Posts Tagged “Stroke”
According to a new study.
Researchers from Cleveland Clinic’s Wellness Institute and Harvard University have found that greater consumption of sugar-sweetened and low-calorie sodas is associated with a higher risk of stroke. Conversely, consumption of caffeinated or decaffeinated coffee was associated with a lower risk.
The study — recently published in the American Journal of Clinical Nutrition — is the first to examine soda’s affect on stroke risk. Previous research has linked sugar-sweetened beverage consumption with weight gain, diabetes, high blood pressure, high cholesterol, gout and coronary artery disease.
“Soda remains the largest source of added sugar in the diet,” said Adam Bernstein, MD, ScD, study author and Research Director at Cleveland Clinic’s Wellness Institute. “What we’re beginning to understand is that regular intake of these beverages sets off a chain reaction in the body that can potentially lead to many diseases — including stroke.”
In sugar-sweetened sodas, the sugar load may lead to rapid increases in blood glucose and insulin which, over time, may lead to glucose intolerance, insulin resistance, and inflammation. These physiologic changes influence atherosclerosis, plaque stability and thrombosis — all of which are risk factors of ischemic stroke. This risk for stroke appears higher in women than in men.
In comparison, coffee contains chlorogenic acids, lignans and magnesium, all of which act as antioxidants and may reduce stroke risk. When compared with one serving of sugar-sweetened soda, one serving of decaffeinated coffee was associated with a 10 percent lower risk of stroke.
Well, I always drink sugar-free sodas. But, I suppose I should limit the intake and if I need an additional caffeine bump during the day, I will drink coffee.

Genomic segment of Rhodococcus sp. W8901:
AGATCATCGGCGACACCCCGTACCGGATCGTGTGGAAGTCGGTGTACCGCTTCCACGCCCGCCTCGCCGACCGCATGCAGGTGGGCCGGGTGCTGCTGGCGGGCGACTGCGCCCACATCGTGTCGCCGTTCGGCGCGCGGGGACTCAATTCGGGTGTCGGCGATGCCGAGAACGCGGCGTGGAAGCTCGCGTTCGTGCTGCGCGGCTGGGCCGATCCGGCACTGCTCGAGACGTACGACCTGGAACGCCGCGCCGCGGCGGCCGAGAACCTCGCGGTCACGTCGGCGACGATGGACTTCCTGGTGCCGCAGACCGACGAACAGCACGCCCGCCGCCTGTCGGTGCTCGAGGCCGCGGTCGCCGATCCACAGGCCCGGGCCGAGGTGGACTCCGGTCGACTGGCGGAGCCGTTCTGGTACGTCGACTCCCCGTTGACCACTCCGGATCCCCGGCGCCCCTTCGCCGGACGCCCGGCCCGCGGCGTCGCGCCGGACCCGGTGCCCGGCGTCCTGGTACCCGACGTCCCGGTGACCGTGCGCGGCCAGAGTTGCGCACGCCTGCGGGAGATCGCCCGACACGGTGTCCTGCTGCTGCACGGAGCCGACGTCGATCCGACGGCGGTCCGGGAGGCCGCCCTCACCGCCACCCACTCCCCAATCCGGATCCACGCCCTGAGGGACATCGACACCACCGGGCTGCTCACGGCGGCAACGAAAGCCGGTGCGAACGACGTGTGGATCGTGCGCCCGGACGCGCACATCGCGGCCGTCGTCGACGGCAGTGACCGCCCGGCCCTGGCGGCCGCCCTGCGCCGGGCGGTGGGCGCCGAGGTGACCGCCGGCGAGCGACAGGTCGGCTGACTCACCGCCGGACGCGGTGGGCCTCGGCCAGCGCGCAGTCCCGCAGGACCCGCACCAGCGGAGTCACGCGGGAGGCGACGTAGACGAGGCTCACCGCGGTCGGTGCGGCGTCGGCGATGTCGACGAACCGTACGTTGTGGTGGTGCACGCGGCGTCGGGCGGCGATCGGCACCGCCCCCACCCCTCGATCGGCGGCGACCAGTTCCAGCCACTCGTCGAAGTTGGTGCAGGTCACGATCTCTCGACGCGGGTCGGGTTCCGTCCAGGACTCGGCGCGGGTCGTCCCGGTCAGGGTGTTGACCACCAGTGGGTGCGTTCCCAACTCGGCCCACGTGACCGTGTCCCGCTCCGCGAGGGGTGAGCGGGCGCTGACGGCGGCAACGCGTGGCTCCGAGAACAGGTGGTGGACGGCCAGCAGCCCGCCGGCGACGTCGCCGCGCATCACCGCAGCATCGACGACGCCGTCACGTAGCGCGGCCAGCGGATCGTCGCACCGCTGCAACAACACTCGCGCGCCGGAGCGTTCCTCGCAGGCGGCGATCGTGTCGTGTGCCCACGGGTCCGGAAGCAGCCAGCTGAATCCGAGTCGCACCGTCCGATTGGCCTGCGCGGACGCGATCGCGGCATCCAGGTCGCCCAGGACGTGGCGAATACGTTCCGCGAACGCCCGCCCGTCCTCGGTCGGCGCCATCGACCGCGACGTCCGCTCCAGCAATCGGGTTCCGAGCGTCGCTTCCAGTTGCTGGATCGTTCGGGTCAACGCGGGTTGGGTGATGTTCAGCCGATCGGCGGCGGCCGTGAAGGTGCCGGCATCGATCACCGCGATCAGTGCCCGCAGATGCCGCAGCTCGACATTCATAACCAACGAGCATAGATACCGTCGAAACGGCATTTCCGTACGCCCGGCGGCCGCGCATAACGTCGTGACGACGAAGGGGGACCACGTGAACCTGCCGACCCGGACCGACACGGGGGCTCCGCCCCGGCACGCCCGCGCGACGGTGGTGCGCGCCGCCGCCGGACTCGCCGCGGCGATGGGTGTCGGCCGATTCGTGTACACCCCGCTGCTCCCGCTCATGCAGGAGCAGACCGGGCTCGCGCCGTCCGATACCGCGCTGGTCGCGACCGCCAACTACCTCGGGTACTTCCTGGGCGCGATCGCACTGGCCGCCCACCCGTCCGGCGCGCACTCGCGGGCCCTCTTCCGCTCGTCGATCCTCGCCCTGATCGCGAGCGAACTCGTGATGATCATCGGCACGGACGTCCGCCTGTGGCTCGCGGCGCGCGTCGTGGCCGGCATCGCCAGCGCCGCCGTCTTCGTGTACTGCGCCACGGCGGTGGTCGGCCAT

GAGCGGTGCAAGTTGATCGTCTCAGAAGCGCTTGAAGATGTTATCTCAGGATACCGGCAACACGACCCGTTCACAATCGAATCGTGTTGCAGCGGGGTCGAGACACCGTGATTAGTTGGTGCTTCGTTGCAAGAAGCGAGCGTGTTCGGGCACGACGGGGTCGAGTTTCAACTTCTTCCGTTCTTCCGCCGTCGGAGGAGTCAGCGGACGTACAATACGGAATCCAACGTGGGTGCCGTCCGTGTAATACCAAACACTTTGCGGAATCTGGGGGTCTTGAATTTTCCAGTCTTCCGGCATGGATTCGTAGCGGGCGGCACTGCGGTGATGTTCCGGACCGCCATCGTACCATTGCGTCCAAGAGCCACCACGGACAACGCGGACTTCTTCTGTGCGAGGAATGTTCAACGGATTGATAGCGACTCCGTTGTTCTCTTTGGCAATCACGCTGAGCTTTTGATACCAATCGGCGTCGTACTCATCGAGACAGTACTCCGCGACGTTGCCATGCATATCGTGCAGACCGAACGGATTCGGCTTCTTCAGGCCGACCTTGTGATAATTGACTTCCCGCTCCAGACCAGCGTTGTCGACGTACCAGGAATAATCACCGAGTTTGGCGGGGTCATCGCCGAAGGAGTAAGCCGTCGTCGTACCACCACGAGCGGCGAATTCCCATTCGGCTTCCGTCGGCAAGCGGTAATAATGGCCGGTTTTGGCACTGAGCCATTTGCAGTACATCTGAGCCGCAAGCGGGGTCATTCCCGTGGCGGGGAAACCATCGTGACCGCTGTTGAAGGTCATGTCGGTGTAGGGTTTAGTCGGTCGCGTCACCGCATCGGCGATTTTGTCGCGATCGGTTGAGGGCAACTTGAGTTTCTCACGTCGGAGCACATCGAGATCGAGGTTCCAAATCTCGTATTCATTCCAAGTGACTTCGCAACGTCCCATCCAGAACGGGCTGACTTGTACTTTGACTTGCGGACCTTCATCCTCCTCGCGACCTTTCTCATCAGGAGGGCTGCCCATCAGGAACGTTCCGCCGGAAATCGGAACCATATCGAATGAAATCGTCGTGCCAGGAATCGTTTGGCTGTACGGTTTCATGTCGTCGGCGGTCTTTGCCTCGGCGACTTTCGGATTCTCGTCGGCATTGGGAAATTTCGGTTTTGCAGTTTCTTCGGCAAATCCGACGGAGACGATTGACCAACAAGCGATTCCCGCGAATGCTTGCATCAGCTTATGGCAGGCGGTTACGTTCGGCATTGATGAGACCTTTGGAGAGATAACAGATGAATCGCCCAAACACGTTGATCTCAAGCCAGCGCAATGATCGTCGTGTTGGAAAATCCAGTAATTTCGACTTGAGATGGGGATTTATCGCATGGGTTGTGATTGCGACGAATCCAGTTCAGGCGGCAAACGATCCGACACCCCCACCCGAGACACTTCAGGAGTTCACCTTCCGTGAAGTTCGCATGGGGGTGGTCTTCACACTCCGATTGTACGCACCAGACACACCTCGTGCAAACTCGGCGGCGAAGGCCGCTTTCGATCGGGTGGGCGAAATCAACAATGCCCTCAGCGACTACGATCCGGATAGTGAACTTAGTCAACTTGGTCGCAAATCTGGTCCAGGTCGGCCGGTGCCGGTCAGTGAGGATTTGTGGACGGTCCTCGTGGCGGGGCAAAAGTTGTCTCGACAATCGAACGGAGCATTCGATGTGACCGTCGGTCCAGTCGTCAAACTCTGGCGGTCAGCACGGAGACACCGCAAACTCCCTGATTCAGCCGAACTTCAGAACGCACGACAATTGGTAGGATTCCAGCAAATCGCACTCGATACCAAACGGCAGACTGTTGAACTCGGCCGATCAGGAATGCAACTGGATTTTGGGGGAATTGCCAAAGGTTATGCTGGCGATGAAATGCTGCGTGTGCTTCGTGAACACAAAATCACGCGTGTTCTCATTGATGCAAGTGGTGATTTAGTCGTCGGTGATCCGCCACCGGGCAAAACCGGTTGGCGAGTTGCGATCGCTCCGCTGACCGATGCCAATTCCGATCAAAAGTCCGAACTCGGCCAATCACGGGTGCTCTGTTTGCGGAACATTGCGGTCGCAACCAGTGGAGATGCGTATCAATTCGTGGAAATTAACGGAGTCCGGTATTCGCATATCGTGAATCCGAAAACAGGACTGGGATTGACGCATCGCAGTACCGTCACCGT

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According to a new study.
Not only are smokers twice as likely to have strokes, they are almost a decade younger than non-smokers when they have them, according to a study presented October 3 at the Canadian Stroke Congress.
Between January 2009 and March 2011, researchers studied 982 stroke patients (264 smokers and 718 non-smokers) at an Ottawa prevention clinic. They found the average age of stroke patients who smoked was 58, compared to age 67 for non-smokers.
“The information from this study provides yet another important piece of evidence about the significance of helping people stop smoking,” said Dr. Andrew Pipe of the University of Ottawa Heart Institute, one of the study’s authors. “It also alerts the neurology community to the importance of addressing smoking in stroke patients.”
Smoking causes a build-up of debris on the inside of blood vessels, a condition called atherosclerosis, and it contributes to a higher likelihood of clots forming, said Dr. Pipe.
The Ottawa Hospital study, led by principal investigators Dr. Mike Sharma and Dr. Robert Reid, found smokers have double the risk of a stroke caused by a dislodged blood clot (ischemic stroke) and four times the risk of a stroke caused by a ruptured blood vessel (hemorrhagic stroke) than the non-smoking population.
In addition, smokers have a greater chance of having more complications and recurrent strokes. Patients who have had a minor stroke are 10 times more likely to have a major stroke, especially if they continue to smoke, said Dr. Pipe.
Stroke is preventable.
So, quit smoking, follow a healthy diet and exercise regularly – for your health’s sake.